2015 ORS 65.361¹
Director conflict of interest

(1) A conflict of interest transaction is a transaction with the corporation in which a director of the corporation has a direct or indirect interest. A conflict of interest transaction is not voidable or the basis for imposing liability on the director if the transaction is fair to the corporation at the time it was entered into or is approved as provided in subsection (2) or (3) of this section.

(2) A transaction in which a director of a public benefit or religious corporation has a conflict of interest may be approved:

(a) By the vote of the board of directors or a committee of the board of directors if the material facts of the transaction and the director’s interest are disclosed or known to the board of directors or committee of the board of directors; or

(b) By obtaining approval of the:

(A) Attorney General; or

(B) The circuit court in an action in which the Attorney General is joined as party.

(3) A transaction in which a director of a mutual benefit corporation has a conflict of interest may be approved:

(a) In advance by the vote of the board of directors or a committee of the board of directors if the material facts of the transaction and the director’s interest were disclosed or known to the board of directors or a committee of the board of directors; or

(b) If the material facts of the transactions and the director’s interest were disclosed or known to the members and they authorized, approved or ratified the transaction.

(4) For the purposes of this section, a director of the corporation has an indirect interest in a transaction if:

(a) Another entity in which the director has a material interest or in which the director is a general partner is a party to the transaction; or

(b) Another entity of which the director is a director, officer or trustee is a party to the transaction, and the transaction is or should be considered by the board of directors of the corporation.

(5) For purposes of subsections (2) and (3) of this section, a conflict of interest transaction is authorized, approved or ratified if it receives the affirmative vote of a majority of the directors on the board of directors or on the committee who have no direct or indirect interest in the transaction. A transaction may not be authorized, approved or ratified under this section by a single director. If a majority of the directors who have no direct or indirect interest in the transaction votes to authorize, approve or ratify the transaction, a quorum is present for the purpose of taking action under this section. The presence of, or a vote cast by, a director with a direct or indirect interest in the transaction does not affect the validity of any action taken under subsection (2)(a) or (3)(a) of this section if the transaction is otherwise approved as provided in subsection (2) or (3) of this section.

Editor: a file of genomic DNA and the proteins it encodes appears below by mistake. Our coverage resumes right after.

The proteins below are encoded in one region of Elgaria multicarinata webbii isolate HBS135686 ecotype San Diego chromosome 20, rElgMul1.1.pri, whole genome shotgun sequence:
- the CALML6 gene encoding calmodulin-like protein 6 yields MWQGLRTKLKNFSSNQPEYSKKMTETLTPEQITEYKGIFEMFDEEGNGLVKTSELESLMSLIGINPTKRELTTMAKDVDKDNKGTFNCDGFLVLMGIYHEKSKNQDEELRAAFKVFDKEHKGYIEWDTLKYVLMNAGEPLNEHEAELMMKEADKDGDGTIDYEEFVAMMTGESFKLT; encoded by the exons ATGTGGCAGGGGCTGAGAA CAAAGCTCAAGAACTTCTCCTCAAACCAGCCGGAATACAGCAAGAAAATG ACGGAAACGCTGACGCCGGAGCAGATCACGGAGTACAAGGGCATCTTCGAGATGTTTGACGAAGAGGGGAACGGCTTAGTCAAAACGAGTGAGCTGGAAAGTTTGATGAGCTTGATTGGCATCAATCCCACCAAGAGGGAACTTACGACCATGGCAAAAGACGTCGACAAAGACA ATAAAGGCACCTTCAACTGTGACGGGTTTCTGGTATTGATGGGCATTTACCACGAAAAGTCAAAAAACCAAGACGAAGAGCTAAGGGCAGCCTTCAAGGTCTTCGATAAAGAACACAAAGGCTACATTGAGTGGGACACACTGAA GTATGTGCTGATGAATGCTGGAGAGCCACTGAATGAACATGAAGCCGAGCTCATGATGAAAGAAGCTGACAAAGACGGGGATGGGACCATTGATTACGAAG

(6) For purposes of subsection (3)(b) of this section, a conflict of interest transaction is authorized, approved or ratified by the members if it receives a majority of the votes entitled to be counted under this subsection. Votes cast by or voted under the control of a director who has a direct or indirect interest in the transaction, and votes cast by or voted under the control of an entity described in subsection (4) of this section may be counted in a vote of members to determine whether to authorize, approve or ratify a conflict of interest transaction under subsection (3)(b) of this section. A majority of the members, whether or not present, that are entitled to be counted in a vote on the transaction under this subsection constitutes a quorum for the purpose of taking action under this section.

(7) The articles, bylaws or a resolution of the board may impose additional requirements on conflict of interest transactions. [1989 c.1010 §89]


1 Legislative Counsel Committee, CHAPTER 65—Nonprofit Corporations, https://­www.­oregonlegislature.­gov/­bills_laws/­ors/­ors065.­html (2015) (last ac­cessed Jul. 16, 2016).
 
2 OregonLaws.org contains the con­tents of Volume 21 of the ORS, inserted along­side the per­tin­ent statutes. See the preface to the ORS An­no­ta­tions for more information.
 
3 OregonLaws.org assembles these lists by analyzing references between Sections. Each listed item refers back to the current Section in its own text. The result reveals relationships in the code that may not have otherwise been apparent.